Julian II, a.k.a. Julian Augustus, Emperor of Rome, better known as Julian the Apostate and my personal folk hero, was the last pagan Roman Emperor.  He also had a beard.  After enough people gave him guff for it, he wrote Misopogon (‘Beard-hater’), a diatribe against the Antiochenes.  (Short version:  he’d expected the hardcore Christians of Antioch to embrace him.  Like most of his Empire, they didn’t.  He was pissed.)

Okay, fine.  Like Julian, I am bearded.  What is interesting is that to the young, it registers me elder.  This evening I was at a going-away party for an education executive leaving to take up a higher position.  He was a Coug.  For those who do not know Washington colleges, that means Washington State University, rival of the University of Washington, my much-loved alma mater.  His daughter had seen the light and was attending UW.  She and I exchanged old times/new times stuff for a while (and I’m glad her father wanted better things for her; speaks volumes about him).

(Seriously, my host was a fine gentleman and a very bright fellow whose guests were fun, funny and intelligent.  He offered great food and drink, prominently featuring cheeses from the WSU Creamery.  A salute to him and to delicious dining, and full respect to the value of land grant educational institutions that make foodieism possible.  Any city slicker dumb enough to make fun of food production, while savoring gourmet this and artisan that, is effete and idiotic at once. )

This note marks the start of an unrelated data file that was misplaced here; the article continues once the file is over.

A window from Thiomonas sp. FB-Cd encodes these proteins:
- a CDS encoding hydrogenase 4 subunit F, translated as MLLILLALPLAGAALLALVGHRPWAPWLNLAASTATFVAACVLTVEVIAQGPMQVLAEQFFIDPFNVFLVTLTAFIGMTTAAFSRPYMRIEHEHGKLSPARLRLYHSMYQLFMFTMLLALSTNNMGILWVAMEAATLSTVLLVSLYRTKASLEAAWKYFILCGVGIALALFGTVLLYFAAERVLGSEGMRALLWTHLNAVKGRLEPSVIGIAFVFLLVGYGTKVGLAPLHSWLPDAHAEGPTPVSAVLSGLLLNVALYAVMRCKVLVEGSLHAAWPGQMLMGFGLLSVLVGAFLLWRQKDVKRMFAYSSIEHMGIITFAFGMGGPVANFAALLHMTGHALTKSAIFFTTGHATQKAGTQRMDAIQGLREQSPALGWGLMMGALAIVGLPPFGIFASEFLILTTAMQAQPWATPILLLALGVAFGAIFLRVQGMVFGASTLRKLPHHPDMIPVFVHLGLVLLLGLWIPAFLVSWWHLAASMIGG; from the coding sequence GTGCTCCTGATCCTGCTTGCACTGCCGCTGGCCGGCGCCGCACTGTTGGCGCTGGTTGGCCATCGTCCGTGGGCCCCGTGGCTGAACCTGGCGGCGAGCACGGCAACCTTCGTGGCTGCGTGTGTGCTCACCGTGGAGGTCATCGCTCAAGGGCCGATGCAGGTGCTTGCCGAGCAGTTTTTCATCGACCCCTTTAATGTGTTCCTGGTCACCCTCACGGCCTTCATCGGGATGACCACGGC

The question arose as to Deb’s age, and the young lady guessed many years low.  In my case, she guessed three years high.  I’m not sensitive about how I look, which is a wise stance in 50ish fat, balding, salt-and-pepper old guys.  When I laughed, she said:  “The beard makes you look wise.” (Tell my nephew that; maybe he’ll pay attention to me.)

Interesting observation.  I would like to hear from readers, especially women, since the beard is a fairly defining masculine aspect.  Does a heavy, silvery beard make a man seem wise? When you see a heavy beard on a man, what does it evoke?


4 thoughts on “Philopogon”

  1. It’s a great question, and I suspect beards evoke pretty specific things for people. For me, beards don’t so much evoke a characteristic as a time: winter. My dad works outside, and he grows his beard at first snow and then shaves it off in spring. He is definitely wise, but he’s that way year-round so I don’t so much associate it with the beard. I do remember when my siblings were little and he would have his great spring shave, they would shriek in fear because they didn’t recognize him without it.


    1. Interesting, Holli. I know a number of men who beard up for winter. I’ve never really felt that mine gave me much face protection, but I’m pretty resistant to cold to begin with. The funniest time with it was the time I got mistaken for Santa. In my baseball uniform. Covered with all the filth and sweat of catching nine innings in an eastern Washington midday July ballgame.


  2. Depends on the type of beard. Anyone who wears a soul patch is automatically designated as “unwise”. Unkempt beards are placed in the lazy/hippie category. I try not to judge just on appearances – as they can be deceiving – I prefer to wait till someone opens their mouth before I judge them wise/unwise 😉


    1. I’m not much into simpering little beards, myself, Shelee. Especially jawline insurance beards. They make me quiver with revulsion, to be honest.


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